Goldman hit by senior departures as lower pay and overhaul take toll

When a memo landed in Goldman Sachs inboxes earlier this year announcing that Mike Koester was leaving the firm, there were audible gasps at the bank’s headquarters in lower Manhattan.

The departure of the 25-year Goldman veteran, co-president of the group’s alternative investments business, stunned staff, with one employee describing Koester as a “beloved” figure inside the bank. “If you don’t have aspirational mentors, it becomes difficult to stay,” they added.

It is one of several recent high-profile exits from Goldman, which have added to chief executive David Solomon’s struggles in the past 12 months as he pares back an expensive foray into consumer banking at a time when the firm’s financial performance is still lagging behind rivals.

Some current and former Goldman employees say the turnover is in part due to lower pay at the bank in 2022, when it had to cover losses at its consumer lending business. Others blame a reorganisation late last year, Solomon’s second such overhaul since he took the helm less than five years ago. And many fear that 2023 will be another disappointing year for pay given the slowdown in Goldman’s core investment banking and trading businesses.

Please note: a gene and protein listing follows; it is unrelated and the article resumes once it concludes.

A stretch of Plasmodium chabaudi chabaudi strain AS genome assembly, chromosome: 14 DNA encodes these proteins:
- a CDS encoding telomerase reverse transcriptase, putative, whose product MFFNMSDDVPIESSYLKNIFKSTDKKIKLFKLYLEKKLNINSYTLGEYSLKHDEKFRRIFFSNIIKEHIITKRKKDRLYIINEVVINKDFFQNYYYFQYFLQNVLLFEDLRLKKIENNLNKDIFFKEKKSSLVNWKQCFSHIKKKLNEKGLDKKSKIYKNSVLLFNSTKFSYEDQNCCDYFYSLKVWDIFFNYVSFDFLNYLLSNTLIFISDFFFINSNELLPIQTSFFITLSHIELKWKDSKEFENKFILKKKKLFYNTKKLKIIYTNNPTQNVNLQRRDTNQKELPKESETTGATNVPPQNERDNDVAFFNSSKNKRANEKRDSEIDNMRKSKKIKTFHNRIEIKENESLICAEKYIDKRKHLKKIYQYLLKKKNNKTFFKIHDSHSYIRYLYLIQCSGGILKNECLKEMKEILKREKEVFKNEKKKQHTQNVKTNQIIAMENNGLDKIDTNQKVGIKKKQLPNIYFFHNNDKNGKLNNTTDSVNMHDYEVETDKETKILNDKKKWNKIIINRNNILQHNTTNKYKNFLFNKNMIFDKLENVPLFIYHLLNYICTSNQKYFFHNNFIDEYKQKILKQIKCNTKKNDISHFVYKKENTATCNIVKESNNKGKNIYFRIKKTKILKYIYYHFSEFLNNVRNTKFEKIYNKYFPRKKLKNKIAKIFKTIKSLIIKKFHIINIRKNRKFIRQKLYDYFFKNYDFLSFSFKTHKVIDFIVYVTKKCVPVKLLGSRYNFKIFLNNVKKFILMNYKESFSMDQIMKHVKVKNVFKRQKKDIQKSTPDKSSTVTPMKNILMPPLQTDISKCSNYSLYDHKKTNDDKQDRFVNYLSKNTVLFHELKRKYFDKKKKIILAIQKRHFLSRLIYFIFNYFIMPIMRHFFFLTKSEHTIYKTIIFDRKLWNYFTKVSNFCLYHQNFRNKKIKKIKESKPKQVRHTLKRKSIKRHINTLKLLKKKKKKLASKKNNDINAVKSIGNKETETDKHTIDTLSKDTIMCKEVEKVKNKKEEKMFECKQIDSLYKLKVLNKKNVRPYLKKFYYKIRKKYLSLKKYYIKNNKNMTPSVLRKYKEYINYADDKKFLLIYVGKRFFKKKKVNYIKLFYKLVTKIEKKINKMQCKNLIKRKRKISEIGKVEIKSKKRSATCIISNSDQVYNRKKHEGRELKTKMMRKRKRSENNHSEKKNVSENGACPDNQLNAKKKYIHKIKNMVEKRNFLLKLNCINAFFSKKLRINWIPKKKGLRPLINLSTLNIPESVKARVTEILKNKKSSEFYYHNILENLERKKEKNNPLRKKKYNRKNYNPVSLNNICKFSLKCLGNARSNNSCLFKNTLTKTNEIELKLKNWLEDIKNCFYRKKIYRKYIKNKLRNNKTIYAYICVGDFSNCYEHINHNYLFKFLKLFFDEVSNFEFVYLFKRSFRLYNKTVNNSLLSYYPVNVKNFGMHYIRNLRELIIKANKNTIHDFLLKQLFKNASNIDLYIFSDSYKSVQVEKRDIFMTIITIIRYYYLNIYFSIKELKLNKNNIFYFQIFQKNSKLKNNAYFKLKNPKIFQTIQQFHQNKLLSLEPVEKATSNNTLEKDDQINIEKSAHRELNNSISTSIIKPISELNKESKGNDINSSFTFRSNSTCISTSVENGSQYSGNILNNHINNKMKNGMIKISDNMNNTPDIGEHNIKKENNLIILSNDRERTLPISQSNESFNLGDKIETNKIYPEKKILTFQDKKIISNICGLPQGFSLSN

“Goldman people, senior people, are more receptive than ever to take a call from me,” said one Wall Street headhunter.

Besides Koester, who left in April and plans to start his own venture in the private markets, other notable departures have included Julian Salisbury, chief investment officer for asset and wealth management, Dina Powell, head of Goldman’s business covering sovereign wealth funds, and Joe Montesano, head of equity trading for the Americas.

This week, three more partners confirmed they were leaving Goldman. On Monday, two of the bank’s senior lawyers decamped for Citadel. David Thomas is becoming head of legal for global markets at Citadel’s hedge fund unit while David Rusoff is joining Citadel’s market-making arm as chief legal officer.

Then on Tuesday, Goldman told employees that Lisa Opoku, a partner since 2012, was heading for the exit. She had been running the bank’s wealth management business that caters to current and retired partners.